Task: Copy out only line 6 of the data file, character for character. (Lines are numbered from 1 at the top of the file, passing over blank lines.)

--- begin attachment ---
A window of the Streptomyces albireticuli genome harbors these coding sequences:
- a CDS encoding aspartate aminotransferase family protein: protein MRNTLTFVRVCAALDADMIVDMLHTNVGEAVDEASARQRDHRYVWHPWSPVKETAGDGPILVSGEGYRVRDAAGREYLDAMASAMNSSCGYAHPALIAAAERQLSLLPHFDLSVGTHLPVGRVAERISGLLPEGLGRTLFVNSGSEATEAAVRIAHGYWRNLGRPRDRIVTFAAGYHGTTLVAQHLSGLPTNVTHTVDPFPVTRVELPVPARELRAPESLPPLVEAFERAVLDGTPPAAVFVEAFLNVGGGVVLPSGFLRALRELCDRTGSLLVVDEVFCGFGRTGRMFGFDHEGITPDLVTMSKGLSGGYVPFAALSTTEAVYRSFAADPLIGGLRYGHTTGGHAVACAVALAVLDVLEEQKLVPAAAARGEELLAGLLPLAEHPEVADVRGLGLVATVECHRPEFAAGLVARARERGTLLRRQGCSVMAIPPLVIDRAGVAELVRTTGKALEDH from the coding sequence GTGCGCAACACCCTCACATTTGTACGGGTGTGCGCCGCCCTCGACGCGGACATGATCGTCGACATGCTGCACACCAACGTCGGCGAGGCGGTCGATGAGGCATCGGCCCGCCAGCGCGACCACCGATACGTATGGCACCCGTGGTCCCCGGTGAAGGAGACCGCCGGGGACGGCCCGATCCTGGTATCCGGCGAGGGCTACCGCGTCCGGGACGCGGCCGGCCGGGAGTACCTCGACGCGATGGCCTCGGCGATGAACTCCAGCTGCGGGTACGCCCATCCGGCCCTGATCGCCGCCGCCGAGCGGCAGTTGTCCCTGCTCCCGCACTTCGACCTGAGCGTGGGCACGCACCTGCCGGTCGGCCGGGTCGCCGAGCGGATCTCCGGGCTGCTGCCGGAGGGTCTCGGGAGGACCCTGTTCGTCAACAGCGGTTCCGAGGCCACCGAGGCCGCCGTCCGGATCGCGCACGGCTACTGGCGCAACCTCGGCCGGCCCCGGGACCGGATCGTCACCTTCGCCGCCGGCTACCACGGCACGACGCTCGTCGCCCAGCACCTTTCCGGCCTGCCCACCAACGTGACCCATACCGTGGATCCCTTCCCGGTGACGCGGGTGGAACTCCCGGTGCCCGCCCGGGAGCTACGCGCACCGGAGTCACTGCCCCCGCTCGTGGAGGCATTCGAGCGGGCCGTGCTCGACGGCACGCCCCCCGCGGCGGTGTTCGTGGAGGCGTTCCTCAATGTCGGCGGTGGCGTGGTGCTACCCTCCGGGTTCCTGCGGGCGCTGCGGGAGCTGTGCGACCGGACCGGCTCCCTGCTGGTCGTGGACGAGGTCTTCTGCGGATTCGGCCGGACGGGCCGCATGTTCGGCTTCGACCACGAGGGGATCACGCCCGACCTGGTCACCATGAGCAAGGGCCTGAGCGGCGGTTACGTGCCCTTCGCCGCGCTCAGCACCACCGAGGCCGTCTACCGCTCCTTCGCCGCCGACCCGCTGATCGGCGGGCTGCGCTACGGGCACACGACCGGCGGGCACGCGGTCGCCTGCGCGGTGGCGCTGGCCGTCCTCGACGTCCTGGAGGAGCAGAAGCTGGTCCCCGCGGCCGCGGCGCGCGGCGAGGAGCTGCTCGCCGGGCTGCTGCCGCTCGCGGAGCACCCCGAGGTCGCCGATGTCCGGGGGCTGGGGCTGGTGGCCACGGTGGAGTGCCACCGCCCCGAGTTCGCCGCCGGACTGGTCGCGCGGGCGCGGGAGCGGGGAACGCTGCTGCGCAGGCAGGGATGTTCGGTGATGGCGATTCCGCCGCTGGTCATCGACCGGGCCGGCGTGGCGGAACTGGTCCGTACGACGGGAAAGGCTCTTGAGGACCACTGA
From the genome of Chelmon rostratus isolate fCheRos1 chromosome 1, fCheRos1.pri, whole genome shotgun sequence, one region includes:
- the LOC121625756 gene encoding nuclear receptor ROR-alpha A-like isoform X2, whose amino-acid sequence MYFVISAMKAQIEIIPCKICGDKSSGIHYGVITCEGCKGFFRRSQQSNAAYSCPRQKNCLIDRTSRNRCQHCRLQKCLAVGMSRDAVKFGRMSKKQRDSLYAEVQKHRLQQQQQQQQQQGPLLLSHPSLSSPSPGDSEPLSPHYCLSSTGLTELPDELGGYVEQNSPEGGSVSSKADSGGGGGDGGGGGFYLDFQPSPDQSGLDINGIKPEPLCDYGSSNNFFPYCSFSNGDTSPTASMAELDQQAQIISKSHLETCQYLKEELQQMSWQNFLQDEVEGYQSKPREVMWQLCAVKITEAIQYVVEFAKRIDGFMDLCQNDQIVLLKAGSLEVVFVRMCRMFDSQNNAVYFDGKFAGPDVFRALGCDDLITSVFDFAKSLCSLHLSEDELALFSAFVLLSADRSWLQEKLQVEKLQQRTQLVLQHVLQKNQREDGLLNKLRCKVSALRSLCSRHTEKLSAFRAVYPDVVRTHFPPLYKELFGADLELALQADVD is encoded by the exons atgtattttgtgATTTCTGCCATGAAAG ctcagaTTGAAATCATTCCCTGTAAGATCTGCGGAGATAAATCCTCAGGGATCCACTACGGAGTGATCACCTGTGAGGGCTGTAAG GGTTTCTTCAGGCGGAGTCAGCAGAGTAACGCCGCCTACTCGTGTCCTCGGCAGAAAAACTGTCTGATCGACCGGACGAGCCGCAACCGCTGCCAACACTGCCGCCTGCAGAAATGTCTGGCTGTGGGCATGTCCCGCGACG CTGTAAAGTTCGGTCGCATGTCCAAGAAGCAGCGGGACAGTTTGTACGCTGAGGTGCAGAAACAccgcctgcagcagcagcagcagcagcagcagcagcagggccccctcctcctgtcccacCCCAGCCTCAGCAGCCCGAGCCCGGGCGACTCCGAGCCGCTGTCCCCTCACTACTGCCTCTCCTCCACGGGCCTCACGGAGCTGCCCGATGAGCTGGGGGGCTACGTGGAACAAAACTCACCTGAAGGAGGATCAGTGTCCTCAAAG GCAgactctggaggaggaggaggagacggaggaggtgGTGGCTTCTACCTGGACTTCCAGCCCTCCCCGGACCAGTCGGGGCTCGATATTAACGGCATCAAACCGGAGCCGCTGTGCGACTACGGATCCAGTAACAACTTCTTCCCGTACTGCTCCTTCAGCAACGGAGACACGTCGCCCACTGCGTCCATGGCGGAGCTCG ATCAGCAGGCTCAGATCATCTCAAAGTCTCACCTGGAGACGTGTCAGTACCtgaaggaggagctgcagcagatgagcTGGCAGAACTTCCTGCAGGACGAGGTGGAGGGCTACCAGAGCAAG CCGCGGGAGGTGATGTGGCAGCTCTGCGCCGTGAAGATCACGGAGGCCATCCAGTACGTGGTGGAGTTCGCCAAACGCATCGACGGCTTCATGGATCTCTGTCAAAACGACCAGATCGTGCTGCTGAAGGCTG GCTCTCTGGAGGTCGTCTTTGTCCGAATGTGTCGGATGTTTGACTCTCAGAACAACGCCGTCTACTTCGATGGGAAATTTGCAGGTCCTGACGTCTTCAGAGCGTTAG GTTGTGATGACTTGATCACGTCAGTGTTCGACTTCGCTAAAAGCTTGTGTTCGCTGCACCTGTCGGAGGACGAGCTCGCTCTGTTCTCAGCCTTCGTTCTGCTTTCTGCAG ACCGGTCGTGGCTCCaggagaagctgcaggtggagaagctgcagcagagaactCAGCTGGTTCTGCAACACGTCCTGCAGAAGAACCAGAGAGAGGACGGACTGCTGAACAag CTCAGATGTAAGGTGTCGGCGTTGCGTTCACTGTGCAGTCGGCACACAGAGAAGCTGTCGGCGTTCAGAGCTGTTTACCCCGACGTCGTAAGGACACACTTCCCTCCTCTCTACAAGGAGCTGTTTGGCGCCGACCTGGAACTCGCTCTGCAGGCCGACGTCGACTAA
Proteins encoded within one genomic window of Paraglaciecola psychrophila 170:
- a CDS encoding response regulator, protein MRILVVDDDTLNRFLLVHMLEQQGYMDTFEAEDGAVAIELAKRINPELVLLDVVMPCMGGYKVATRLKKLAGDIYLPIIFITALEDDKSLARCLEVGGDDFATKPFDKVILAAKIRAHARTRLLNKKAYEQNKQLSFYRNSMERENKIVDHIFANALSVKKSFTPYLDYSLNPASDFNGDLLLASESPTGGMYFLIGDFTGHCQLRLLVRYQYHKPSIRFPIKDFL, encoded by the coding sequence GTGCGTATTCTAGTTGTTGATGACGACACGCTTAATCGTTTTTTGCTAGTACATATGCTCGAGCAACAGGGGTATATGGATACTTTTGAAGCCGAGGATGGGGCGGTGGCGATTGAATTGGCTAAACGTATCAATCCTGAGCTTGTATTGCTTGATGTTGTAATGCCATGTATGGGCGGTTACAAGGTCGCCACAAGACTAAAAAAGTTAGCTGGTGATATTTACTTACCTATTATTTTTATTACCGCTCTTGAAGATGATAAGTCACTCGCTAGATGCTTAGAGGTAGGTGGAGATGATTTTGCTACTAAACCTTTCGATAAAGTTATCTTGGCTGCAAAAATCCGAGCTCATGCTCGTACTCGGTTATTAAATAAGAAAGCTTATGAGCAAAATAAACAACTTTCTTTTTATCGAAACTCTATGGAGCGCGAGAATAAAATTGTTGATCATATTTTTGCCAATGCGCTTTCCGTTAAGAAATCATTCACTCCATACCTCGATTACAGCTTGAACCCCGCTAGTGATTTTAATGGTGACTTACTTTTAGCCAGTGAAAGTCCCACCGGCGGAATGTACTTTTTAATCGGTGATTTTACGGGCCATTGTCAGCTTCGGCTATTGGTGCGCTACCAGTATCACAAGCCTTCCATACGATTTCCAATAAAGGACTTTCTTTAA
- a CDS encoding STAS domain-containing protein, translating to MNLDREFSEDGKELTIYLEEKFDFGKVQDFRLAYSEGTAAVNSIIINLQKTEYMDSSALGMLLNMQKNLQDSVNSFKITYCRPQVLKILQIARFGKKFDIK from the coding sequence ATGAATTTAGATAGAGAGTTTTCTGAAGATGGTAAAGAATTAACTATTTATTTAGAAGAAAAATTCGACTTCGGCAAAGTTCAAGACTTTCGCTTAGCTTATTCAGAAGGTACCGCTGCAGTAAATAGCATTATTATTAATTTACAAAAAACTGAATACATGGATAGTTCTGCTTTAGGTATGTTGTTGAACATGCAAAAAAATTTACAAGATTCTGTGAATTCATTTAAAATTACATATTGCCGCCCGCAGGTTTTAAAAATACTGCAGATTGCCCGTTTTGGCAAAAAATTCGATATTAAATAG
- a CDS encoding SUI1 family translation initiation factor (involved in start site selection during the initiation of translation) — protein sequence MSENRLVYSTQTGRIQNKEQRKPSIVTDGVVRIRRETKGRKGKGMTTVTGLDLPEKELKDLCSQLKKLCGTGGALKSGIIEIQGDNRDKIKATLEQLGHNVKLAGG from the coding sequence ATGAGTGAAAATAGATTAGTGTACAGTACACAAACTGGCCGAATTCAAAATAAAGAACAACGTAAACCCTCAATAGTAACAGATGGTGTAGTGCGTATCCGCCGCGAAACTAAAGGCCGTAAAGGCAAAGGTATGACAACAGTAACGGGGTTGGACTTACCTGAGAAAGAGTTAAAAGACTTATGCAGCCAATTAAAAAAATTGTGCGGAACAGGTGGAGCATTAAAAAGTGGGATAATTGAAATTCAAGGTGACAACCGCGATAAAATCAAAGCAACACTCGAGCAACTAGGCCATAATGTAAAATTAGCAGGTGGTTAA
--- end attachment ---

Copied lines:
- a CDS encoding response regulator, protein MRILVVDDDTLNRFLLVHMLEQQGYMDTFEAEDGAVAIELAKRINPELVLLDVVMPCMGGYKVATRLKKLAGDIYLPIIFITALEDDKSLARCLEVGGDDFATKPFDKVILAAKIRAHARTRLLNKKAYEQNKQLSFYRNSMERENKIVDHIFANALSVKKSFTPYLDYSLNPASDFNGDLLLASESPTGGMYFLIGDFTGHCQLRLLVRYQYHKPSIRFPIKDFL, encoded by the coding sequence GTGCGTATTCTAGTTGTTGATGACGACACGCTTAATCGTTTTTTGCTAGTACATATGCTCGAGCAACAGGGGTATATGGATACTTTTGAAGCCGAGGATGGGGCGGTGGCGATTGAATTGGCTAAACGTATCAATCCTGAGCTTGTATTGCTTGATGTTGTAATGCCATGTATGGGCGGTTACAAGGTCGCCACAAGACTAAAAAAGTTAGCTGGTGATATTTACTTACCTATTATTTTTATTACCGCTCTTGAAGATGATAAGTCACTCGCTAGATGCTTAGAGGTAGGTGGAGATGATTTTGCTACTAAACCTTTCGATAAAGTTATCTTGGCTGCAAAAATCCGAGCTCATGCTCGTACTCGGTTATTAAATAAGAAAGCTTATGAGCAAAATAAACAACTTTCTTTTTATCGAAACTCTATGGAGCGCGAGAATAAAATTGTTGATCATATTTTTGCCAATGCGCTTTCCGTTAAGAAATCATTCACTCCATACCTCGATTACAGCTTGAACCCCGCTAGTGATTTTAATGGTGACTTACTTTTAGCCAGTGAAAGTCCCACCGGCGGAATGTACTTTTTAATCGGTGATTTTACGGGCCATTGTCAGCTTCGGCTATTGGTGCGCTACCAGTATCACAAGCCTTCCATACGATTTCCAATAAAGGACTTTCTTTAA